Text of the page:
Cricket during Apartheid, Book Review

June 20, 2020 | By

The proposed South African cricket tour of England in 1970 was cancelled as a result of an incredible campaign carried out by a young group of activists – the Stop The Seventy Tour movement led by the 20-year-old Peter Hain.

The immediate trigger was the refusal of the South African government to admit cape coloured cricketer Basil D’Oliveira as a member of the England cricket team, resulting in the cancellation of England’s previous tour in 1968-69.

However, in a broader sense, the campaign was the result of a long history of subjugation and exploitation of the non-whites in South Africa, and the social discrimination was reflected in the way they were marginalised in the sporting world.

This new book by Amsterdam-based author Arunabha Sengupta takes a detailed look at this social history of South Africa through the prism of White and non-White cricket, covering the turbulent apartheid era of 1948-1970, reaching its fascinating climax with the unique campaign.

First and foremost it is a cricket book. Thereafter it is a book on social history.
Hence, the excitement of the South African Test matches between 1948 to 1970, several thrilling series contested during the period, are all captured in detail.
The book also covers the pathbreaking tours to East Africa and Kenya undertaken by the first ever non-white South African SACBOC sides. Yes, the non-whites had to play the non-white countries while white South African teams played regulation Test cricket against other white countries who willingly turned a blind eye to the heinous apartheid policies. Things were that complicated then.

At the same time the book provides a proper picture of the landscape of cricket and society in the country, the social inequality and segregation and how it was reflected in the game. We come across segregation laws, brutality of the secret police, detention without trial, the Treason and Rivonia Trials, the activities of African National Congress, Pan African Congress, the tumult surrounding Nelson Mandela, the atrocities of Sharpeville etc.

Finally, it is the story of the lives of two protagonists of the book. The young Peter Hain as he grew up in South Africa as the child of white activist parents and his evolution into anti-apartheid direct action. And then there is Basil D’Oliveira., the most amazing of cricketers, and his prolonged struggled to demonstrate full expression of his talents as a Coloured cricketer.


The book has received some excellent reviews.
Veteran cricket writer David Frith says: “Anyone searching for an in-depth analysis of cricket’s anti-apartheid drama of 50 years ago (and more) is most adequately served by Arun Sengupta’s offering.” He adds that “It is written at galloping speed and is an extraordinary book.”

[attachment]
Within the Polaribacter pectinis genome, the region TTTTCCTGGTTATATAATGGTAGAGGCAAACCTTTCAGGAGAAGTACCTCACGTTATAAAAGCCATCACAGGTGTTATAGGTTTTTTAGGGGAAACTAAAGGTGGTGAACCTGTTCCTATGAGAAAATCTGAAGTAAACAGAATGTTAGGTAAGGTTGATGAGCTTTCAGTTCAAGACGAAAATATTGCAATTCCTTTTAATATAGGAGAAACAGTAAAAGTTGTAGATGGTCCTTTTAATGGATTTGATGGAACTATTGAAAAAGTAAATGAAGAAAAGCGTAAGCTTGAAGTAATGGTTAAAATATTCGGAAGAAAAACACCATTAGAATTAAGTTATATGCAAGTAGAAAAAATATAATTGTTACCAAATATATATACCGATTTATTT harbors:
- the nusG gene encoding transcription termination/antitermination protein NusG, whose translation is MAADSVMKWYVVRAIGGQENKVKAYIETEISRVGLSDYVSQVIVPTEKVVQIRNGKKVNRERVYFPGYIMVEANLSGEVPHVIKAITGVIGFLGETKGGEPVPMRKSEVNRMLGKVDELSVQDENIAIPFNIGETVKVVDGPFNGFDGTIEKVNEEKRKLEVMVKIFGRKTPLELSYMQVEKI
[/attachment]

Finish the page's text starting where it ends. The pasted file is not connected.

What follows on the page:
According to multiple award winning cricket author Stephen Chalke: “I am immensely impressed by the research that has gone into the book, the way so many threads are gathered together in telling the story. I love the flickering style of it, moving from scene to scene with such an eye for the telling detail. Full marks to Arun Sengupta for taking a well-worn subject and creating such an original book.”

Noted cricket book reviewer Martin Chandler writes on his Cricketweb website: “The book is highly recommended. It was an ambitious project which Sengupta has completed in some style.”

Peter Hain, the 20-year-old activist leader of 1970, is now a 70-year-old peer, Lord Hain of Neath, with a successful career in the parliament behind him. He himself provides the introduction and writes: “For cricket and sports lovers, as well as those intrigued about the most institutionalised infestation ever of racist politics into sport, this book is a real treasure trove. Arunabha Sengupta has crafted a wonderful story of people who defied the odds and ultimately triumphed by ensuring that today sport in South Africa is organised according to the normal principle of selection and competition on merit – not race. His meticulous research and engaging photographs make this an even more compelling read.”


Apartheid: A Point To Cover by Arunabha Sengupta

377 pages, over 100 photographs.

The book is available from

Amazon UK 
Amazon US at

Both print and kindle editions are available.

Arunabha Sengupta

Arunabha Sengupta is an author at ScoreLine and has written numerous articles published at

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